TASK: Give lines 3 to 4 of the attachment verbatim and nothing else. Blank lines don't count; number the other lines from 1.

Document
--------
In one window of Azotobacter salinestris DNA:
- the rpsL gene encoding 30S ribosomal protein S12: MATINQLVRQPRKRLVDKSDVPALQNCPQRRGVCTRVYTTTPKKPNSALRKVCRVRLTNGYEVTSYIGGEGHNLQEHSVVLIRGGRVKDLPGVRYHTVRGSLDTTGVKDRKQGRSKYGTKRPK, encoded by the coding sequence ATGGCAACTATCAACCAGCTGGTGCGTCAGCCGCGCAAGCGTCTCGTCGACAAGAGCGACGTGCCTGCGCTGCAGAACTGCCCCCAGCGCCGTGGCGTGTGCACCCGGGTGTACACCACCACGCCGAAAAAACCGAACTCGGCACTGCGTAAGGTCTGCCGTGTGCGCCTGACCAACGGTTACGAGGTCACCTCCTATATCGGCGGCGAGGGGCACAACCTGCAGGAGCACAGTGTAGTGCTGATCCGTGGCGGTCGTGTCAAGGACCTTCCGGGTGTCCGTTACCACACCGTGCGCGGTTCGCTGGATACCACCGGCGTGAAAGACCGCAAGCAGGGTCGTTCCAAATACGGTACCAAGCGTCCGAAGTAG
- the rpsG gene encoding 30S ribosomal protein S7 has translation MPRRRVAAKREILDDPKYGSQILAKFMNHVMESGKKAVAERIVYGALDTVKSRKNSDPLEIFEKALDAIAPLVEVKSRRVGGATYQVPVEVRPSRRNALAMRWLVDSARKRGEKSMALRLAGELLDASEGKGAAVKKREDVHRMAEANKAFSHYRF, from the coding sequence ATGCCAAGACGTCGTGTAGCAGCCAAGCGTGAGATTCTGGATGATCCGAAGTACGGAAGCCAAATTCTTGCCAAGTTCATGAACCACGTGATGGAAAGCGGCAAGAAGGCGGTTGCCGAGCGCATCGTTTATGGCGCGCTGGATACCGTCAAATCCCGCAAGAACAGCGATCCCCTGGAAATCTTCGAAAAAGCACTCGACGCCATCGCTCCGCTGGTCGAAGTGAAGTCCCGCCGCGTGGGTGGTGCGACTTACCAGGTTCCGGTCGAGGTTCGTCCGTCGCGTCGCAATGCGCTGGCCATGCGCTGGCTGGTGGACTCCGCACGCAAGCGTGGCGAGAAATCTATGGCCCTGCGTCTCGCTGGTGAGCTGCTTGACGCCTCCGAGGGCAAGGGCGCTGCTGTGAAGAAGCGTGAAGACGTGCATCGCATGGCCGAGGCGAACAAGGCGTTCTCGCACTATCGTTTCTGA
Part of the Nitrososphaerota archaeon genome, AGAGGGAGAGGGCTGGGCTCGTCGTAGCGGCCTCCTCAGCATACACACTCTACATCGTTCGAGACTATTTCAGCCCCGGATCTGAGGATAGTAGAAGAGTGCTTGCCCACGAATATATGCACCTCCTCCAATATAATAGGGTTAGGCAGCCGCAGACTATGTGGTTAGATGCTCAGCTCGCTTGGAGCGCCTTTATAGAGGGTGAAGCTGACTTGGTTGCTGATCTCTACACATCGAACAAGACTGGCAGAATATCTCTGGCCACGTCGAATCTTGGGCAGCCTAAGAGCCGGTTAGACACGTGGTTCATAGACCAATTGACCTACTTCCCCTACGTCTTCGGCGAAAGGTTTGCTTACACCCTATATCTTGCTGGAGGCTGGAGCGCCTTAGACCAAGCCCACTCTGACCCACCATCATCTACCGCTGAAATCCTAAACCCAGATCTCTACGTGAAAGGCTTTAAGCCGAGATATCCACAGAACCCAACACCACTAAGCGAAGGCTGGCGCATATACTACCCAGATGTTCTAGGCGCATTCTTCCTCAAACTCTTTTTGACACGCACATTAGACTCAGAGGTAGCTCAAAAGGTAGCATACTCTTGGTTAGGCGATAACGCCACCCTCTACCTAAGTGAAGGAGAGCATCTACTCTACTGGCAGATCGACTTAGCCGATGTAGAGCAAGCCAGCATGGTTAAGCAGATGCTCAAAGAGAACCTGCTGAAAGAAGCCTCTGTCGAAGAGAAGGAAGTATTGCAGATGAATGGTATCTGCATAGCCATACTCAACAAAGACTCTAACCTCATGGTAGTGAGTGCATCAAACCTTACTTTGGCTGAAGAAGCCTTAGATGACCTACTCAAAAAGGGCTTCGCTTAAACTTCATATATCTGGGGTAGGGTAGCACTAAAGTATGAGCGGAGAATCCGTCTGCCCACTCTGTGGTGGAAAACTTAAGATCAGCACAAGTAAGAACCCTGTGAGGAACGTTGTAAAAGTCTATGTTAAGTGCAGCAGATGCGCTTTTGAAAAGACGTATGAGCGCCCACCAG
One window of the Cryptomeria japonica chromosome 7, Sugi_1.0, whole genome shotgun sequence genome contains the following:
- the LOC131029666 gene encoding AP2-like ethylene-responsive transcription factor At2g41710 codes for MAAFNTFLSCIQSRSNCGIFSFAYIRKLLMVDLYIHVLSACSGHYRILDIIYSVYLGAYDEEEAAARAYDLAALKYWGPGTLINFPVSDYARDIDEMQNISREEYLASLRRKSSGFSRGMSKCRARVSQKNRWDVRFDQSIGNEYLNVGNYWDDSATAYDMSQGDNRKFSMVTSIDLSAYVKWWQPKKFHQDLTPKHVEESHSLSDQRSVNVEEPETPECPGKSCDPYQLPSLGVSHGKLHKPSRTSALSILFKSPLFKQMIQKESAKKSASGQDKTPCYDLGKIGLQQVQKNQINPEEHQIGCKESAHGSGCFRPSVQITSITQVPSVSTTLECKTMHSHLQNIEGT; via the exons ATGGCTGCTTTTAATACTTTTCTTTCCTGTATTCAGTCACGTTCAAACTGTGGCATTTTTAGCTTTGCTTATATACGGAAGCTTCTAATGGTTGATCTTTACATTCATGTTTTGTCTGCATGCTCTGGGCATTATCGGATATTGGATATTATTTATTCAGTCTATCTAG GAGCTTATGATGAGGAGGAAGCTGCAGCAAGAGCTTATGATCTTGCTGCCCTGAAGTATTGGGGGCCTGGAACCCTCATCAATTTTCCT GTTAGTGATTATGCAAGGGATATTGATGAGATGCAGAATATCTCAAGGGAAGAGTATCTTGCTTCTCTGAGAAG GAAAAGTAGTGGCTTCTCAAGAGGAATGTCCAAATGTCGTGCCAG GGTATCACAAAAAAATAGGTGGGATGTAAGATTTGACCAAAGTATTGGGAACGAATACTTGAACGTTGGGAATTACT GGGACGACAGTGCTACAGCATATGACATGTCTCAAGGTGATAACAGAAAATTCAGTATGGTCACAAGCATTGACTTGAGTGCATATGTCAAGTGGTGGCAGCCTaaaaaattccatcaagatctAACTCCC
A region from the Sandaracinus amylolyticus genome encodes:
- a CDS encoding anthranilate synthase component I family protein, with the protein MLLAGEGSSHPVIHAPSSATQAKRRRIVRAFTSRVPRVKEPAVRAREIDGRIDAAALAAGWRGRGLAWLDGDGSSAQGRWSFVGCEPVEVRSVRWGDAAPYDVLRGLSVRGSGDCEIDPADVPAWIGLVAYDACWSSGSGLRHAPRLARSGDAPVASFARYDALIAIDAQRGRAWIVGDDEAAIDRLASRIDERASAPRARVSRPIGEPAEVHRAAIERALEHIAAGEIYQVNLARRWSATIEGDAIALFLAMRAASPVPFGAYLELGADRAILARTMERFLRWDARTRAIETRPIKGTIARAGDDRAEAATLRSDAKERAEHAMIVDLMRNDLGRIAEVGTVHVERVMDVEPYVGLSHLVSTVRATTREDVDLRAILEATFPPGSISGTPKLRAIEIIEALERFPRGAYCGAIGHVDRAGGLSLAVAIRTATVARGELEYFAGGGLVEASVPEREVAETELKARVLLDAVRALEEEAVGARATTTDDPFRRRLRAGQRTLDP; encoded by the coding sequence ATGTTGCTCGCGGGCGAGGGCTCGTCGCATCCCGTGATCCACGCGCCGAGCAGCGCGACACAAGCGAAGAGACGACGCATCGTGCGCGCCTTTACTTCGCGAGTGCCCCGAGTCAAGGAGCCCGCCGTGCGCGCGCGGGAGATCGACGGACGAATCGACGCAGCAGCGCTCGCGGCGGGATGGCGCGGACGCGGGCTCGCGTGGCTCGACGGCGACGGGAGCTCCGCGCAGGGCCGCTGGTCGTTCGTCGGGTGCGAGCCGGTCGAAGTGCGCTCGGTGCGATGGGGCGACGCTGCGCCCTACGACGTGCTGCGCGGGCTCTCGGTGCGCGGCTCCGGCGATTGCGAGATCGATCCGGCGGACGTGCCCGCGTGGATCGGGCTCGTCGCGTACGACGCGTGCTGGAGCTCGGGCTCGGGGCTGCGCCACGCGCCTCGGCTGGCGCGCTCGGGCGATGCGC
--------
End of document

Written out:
- the rpsG gene encoding 30S ribosomal protein S7 has translation MPRRRVAAKREILDDPKYGSQILAKFMNHVMESGKKAVAERIVYGALDTVKSRKNSDPLEIFEKALDAIAPLVEVKSRRVGGATYQVPVEVRPSRRNALAMRWLVDSARKRGEKSMALRLAGELLDASEGKGAAVKKREDVHRMAEANKAFSHYRF, from the coding sequence ATGCCAAGACGTCGTGTAGCAGCCAAGCGTGAGATTCTGGATGATCCGAAGTACGGAAGCCAAATTCTTGCCAAGTTCATGAACCACGTGATGGAAAGCGGCAAGAAGGCGGTTGCCGAGCGCATCGTTTATGGCGCGCTGGATACCGTCAAATCCCGCAAGAACAGCGATCCCCTGGAAATCTTCGAAAAAGCACTCGACGCCATCGCTCCGCTGGTCGAAGTGAAGTCCCGCCGCGTGGGTGGTGCGACTTACCAGGTTCCGGTCGAGGTTCGTCCGTCGCGTCGCAATGCGCTGGCCATGCGCTGGCTGGTGGACTCCGCACGCAAGCGTGGCGAGAAATCTATGGCCCTGCGTCTCGCTGGTGAGCTGCTTGACGCCTCCGAGGGCAAGGGCGCTGCTGTGAAGAAGCGTGAAGACGTGCATCGCATGGCCGAGGCGAACAAGGCGTTCTCGCACTATCGTTTCTGA
Part of the Nitrososphaerota archaeon genome, AGAGGGAGAGGGCTGGGCTCGTCGTAGCGGCCTCCTCAGCATACACACTCTACATCGTTCGAGACTATTTCAGCCCCGGATCTGAGGATAGTAGAAGAGTGCTTGCCCACGAATATATGCACCTCCTCCAATATAATAGGGTTAGGCAGCCGCAGACTATGTGGTTAGATGCTCAGCTCGCTTGGAGCGCCTTTATAGAGGGTGAAGCTGACTTGGTTGCTGATCTCTACACATCGAACAAGACTGGCAGAATATCTCTGGCCACGTCGAATCTTGGGCAGCCTAAGAGCCGGTTAGACACGTGGTTCATAGACCAATTGACCTACTTCCCCTACGTCTTCGGCGAAAGGTTTGCTTACACCCTATATCTTGCTGGAGGCTGGAGCGCCTTAGACCAAGCCCACTCTGACCCACCATCATCTACCGCTGAAATCCTAAACCCAGATCTCTACGTGAAAGGCTTTAAGCCGAGATATCCACAGAACCCAACACCACTAAGCGAAGGCTGGCGCATATACTACCCAGATGTTCTAGGCGCATTCTTCCTCAAACTCTTTTTGACACGCACATTAGACTCAGAGGTAGCTCAAAAGGTAGCATACTCTTGGTTAGGCGATAACGCCACCCTCTACCTAAGTGAAGGAGAGCATCTACTCTACTGGCAGATCGACTTAGCCGATGTAGAGCAAGCCAGCATGGTTAAGCAGATGCTCAAAGAGAACCTGCTGAAAGAAGCCTCTGTCGAAGAGAAGGAAGTATTGCAGATGAATGGTATCTGCATAGCCATACTCAACAAAGACTCTAACCTCATGGTAGTGAGTGCATCAAACCTTACTTTGGCTGAAGAAGCCTTAGATGACCTACTCAAAAAGGGCTTCGCTTAAACTTCATATATCTGGGGTAGGGTAGCACTAAAGTATGAGCGGAGAATCCGTCTGCCCACTCTGTGGTGGAAAACTTAAGATCAGCACAAGTAAGAACCCTGTGAGGAACGTTGTAAAAGTCTATGTTAAGTGCAGCAGATGCGCTTTTGAAAAGACGTATGAGCGCCCACCAG